Clayton: Seahawks LB K.J. Wright in good spot for new deal, but it will probably come from another team
I got a chance to catch up with Seahawks linebacker K.J. Wright Thursday while filling in on Movin’ The Chains on SiriusXM NFL radio.
He was in excellent spirits. As he should be. He’s in the “Wright” place at the right time — the unfortunate part is he’s in such a good place that he is probably going to end up a former Seahawk.
His position in free agency is strong enough that some team, or teams, are going to make him offers that the Seahawks will refuse to match. Arguably, he’s one of the best outside linebackers in free agency, with Anthony Barr of the Minnesota Vikings being another Pro Bowl linebacker who is high on the free agent list.
Many think he’s going to make $11 million a year or more. Wright, if considered healthy, probably has a higher rating because of his leadership, play-making ability and skills in pass coverage. If he gets offers of more than $10 million a year, he’s probably going to leave.
It’s not that the Seahawks don’t want him. They do. They know how valuable he is. They watched how well he played in the Dallas playoff game, and they know what he means to the defense.
On Sirius, Wright talked about why he would hate the leave the Seahawks. He loves playing with Bobby Wagner. Defensive coordinator Ken Norton Jr. was his mentor both on and off the field. He married his wife in Seattle. His family is now Seattle-based.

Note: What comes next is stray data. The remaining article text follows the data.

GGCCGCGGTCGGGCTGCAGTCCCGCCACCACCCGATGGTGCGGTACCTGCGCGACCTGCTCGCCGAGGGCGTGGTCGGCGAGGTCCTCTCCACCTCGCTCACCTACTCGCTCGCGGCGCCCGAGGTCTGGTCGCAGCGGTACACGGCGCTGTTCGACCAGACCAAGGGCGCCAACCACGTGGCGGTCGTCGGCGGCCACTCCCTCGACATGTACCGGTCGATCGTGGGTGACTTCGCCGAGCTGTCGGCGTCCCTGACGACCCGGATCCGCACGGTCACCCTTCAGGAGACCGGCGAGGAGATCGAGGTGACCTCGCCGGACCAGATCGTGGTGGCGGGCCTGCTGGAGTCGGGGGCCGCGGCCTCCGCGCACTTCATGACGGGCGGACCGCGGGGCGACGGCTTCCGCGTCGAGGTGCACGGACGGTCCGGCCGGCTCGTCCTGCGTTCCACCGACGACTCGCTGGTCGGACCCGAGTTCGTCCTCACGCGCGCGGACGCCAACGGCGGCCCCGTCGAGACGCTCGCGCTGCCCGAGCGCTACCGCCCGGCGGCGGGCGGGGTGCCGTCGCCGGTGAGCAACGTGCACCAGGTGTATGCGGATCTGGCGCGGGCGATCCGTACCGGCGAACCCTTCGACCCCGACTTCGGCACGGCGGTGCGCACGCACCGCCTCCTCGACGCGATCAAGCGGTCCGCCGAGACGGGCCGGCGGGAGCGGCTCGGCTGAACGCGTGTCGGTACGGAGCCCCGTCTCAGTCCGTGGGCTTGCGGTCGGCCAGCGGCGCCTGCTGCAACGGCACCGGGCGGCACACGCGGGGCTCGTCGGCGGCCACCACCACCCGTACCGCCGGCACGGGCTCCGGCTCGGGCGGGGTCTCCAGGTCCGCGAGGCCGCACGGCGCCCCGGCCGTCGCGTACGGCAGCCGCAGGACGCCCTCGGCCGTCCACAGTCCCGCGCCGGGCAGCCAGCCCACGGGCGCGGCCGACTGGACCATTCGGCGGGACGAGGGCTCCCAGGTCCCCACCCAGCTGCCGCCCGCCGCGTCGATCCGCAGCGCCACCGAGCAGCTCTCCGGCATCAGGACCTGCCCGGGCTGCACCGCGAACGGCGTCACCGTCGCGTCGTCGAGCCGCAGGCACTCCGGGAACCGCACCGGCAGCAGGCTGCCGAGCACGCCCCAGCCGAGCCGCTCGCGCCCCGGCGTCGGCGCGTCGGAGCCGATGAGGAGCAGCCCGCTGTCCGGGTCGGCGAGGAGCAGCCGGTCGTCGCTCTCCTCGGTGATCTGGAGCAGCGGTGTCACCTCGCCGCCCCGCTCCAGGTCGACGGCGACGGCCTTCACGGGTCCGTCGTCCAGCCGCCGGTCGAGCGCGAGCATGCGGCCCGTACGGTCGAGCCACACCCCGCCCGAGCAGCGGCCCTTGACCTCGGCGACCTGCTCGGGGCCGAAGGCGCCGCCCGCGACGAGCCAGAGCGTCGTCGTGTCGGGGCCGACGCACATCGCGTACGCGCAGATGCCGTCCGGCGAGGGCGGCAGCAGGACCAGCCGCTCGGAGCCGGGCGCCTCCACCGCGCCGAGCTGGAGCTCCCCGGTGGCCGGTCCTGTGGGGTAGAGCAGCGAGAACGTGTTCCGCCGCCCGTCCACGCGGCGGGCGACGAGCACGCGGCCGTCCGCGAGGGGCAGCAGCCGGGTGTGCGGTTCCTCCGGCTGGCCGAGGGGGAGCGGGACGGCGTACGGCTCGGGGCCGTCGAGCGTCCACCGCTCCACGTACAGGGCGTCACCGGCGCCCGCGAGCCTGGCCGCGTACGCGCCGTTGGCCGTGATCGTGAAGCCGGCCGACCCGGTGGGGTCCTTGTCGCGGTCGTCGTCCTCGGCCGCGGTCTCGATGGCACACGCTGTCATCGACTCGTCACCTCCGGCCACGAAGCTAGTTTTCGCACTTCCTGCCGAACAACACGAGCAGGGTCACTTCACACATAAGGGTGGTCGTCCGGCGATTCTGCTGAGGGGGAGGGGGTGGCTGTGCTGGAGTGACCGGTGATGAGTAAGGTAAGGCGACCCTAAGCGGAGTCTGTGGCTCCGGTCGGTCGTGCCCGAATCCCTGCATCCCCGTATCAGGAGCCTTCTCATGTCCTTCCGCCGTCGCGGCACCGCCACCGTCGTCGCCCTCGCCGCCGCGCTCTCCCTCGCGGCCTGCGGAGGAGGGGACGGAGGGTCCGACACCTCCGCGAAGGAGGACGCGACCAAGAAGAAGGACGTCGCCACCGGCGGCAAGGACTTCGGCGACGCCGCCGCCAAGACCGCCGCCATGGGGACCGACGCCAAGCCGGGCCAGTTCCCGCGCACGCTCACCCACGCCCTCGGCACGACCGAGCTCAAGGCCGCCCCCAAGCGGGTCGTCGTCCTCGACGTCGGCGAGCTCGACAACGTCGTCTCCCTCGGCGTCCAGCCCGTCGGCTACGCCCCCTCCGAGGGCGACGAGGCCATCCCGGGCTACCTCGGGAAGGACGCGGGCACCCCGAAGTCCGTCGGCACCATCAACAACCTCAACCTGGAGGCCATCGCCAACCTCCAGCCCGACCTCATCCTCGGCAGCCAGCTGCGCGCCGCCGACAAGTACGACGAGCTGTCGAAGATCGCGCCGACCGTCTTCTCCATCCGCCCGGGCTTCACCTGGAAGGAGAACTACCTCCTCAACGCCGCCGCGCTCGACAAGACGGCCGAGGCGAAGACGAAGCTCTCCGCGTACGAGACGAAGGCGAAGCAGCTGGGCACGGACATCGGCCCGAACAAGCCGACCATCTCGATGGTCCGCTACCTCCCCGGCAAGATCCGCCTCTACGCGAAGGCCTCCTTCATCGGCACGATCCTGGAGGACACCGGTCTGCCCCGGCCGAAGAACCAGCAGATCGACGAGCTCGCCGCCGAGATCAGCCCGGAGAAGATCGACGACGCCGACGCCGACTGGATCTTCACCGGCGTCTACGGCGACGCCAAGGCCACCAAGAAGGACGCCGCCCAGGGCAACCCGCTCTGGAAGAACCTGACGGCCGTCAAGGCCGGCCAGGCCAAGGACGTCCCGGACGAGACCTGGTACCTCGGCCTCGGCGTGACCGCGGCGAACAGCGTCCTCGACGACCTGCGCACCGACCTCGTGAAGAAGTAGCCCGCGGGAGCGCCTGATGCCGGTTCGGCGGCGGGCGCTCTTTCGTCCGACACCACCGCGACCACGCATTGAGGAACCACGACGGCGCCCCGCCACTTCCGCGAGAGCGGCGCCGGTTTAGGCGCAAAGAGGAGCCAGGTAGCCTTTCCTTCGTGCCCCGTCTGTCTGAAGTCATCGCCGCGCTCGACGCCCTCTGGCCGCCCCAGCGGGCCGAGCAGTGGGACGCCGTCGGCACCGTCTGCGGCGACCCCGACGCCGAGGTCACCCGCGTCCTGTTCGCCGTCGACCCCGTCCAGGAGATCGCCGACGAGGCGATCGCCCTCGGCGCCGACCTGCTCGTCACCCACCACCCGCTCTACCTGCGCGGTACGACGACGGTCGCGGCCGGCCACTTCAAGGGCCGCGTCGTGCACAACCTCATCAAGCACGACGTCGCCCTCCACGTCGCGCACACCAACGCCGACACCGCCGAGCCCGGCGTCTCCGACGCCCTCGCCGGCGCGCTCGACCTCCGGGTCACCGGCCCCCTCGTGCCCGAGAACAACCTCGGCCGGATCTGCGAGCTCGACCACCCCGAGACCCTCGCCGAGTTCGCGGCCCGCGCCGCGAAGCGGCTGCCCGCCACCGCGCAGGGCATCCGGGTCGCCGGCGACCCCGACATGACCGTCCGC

But this is his first chance to be a free agent. The reason it would be hard for the Seahawks to pay him more than $10 million a year, in part, is because this w ill be his third contract. Over the past couple of years, the Seahawks had some bad luck with third contracts. They didn’t get everything out of Marshawn Lynch after his last Seahawks deal, and Michael Bennett was traded during his third contract. Kam Chancellor got a third contract, but suffered a career-ending injury in the first year of that deal. (On Friday, his injury guarantee kicked in and the team is on the hook for $5.2 million of his base salary.)
As teams have found out, you can give a third contract to an offensive lineman (they tend to hold out), and you can definitely give one to a quarterback. Many of the top quarterbacks play into their late 30s and early 40s. I would also think the Seahawks would give one to middle linebacker Bobby Wagner.
The problem is giving two $10 million-plus third contracts to their linebackers. Wright told me on Sirius that his knee is fine now but it has been a struggle to the past couple of years. Still, fans saw in the Cowboys game that he still has his speed and agility.
If Wright does leave for big money, that would leave Seattle in a position to possibly get two third-round compensatory picks in the 2020 draft. Naturally, you’d rather have the player, but the salary cap prevents teams from keeping everyone.